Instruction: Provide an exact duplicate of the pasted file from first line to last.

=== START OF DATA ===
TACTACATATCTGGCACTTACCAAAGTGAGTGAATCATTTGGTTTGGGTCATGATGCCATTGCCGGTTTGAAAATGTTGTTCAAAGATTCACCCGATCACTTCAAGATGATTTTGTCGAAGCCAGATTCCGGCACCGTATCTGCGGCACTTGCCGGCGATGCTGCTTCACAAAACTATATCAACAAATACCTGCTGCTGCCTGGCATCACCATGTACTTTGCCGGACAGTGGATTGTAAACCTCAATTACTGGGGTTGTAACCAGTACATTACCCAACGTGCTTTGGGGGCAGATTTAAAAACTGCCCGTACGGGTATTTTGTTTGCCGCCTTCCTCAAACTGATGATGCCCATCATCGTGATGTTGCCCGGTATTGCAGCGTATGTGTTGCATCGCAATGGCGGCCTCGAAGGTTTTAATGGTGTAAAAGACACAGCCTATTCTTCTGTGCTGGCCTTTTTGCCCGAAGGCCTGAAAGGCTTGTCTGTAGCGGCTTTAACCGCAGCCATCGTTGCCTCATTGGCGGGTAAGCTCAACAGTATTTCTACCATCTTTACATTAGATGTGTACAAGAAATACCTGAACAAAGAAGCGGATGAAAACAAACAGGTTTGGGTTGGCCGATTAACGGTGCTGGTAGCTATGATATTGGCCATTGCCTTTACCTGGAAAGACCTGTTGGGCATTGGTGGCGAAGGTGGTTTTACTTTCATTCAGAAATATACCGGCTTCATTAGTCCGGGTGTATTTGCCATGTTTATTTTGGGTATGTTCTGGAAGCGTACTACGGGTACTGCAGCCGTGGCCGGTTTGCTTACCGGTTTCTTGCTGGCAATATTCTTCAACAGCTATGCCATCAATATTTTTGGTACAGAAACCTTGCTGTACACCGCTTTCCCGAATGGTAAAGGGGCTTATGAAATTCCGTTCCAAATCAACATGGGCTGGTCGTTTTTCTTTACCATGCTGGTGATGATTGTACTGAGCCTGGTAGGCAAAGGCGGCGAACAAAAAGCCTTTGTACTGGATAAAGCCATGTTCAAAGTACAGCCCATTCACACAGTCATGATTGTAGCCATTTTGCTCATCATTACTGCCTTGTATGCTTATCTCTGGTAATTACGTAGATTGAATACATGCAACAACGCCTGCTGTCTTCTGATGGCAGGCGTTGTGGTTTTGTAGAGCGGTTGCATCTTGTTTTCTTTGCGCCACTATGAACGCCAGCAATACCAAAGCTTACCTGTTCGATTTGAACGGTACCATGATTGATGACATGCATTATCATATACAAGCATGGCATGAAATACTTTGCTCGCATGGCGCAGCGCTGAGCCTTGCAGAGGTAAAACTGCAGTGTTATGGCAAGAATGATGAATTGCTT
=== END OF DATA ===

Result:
TACTACATATCTGGCACTTACCAAAGTGAGTGAATCATTTGGTTTGGGTCATGATGCCATTGCCGGTTTGAAAATGTTGTTCAAAGATTCACCCGATCACTTCAAGATGATTTTGTCGAAGCCAGATTCCGGCACCGTATCTGCGGCACTTGCCGGCGATGCTGCTTCACAAAACTATATCAACAAATACCTGCTGCTGCCTGGCATCACCATGTACTTTGCCGGACAGTGGATTGTAAACCTCAATTACTGGGGTTGTAACCAGTACATTACCCAACGTGCTTTGGGGGCAGATTTAAAAACTGCCCGTACGGGTATTTTGTTTGCCGCCTTCCTCAAACTGATGATGCCCATCATCGTGATGTTGCCCGGTATTGCAGCGTATGTGTTGCATCGCAATGGCGGCCTCGAAGGTTTTAATGGTGTAAAAGACACAGCCTATTCTTCTGTGCTGGCCTTTTTGCCCGAAGGCCTGAAAGGCTTGTCTGTAGCGGCTTTAACCGCAGCCATCGTTGCCTCATTGGCGGGTAAGCTCAACAGTATTTCTACCATCTTTACATTAGATGTGTACAAGAAATACCTGAACAAAGAAGCGGATGAAAACAAACAGGTTTGGGTTGGCCGATTAACGGTGCTGGTAGCTATGATATTGGCCATTGCCTTTACCTGGAAAGACCTGTTGGGCATTGGTGGCGAAGGTGGTTTTACTTTCATTCAGAAATATACCGGCTTCATTAGTCCGGGTGTATTTGCCATGTTTATTTTGGGTATGTTCTGGAAGCGTACTACGGGTACTGCAGCCGTGGCCGGTTTGCTTACCGGTTTCTTGCTGGCAATATTCTTCAACAGCTATGCCATCAATATTTTTGGTACAGAAACCTTGCTGTACACCGCTTTCCCGAATGGTAAAGGGGCTTATGAAATTCCGTTCCAAATCAACATGGGCTGGTCGTTTTTCTTTACCATGCTGGTGATGATTGTACTGAGCCTGGTAGGCAAAGGCGGCGAACAAAAAGCCTTTGTACTGGATAAAGCCATGTTCAAAGTACAGCCCATTCACACAGTCATGATTGTAGCCATTTTGCTCATCATTACTGCCTTGTATGCTTATCTCTGGTAATTACGTAGATTGAATACATGCAACAACGCCTGCTGTCTTCTGATGGCAGGCGTTGTGGTTTTGTAGAGCGGTTGCATCTTGTTTTCTTTGCGCCACTATGAACGCCAGCAATACCAAAGCTTACCTGTTCGATTTGAACGGTACCATGATTGATGACATGCATTATCATATACAAGCATGGCATGAAATACTTTGCTCGCATGGCGCAGCGCTGAGCCTTGCAGAGGTAAAACTGCAGTGTTATGGCAAGAATGATGAATTGCTT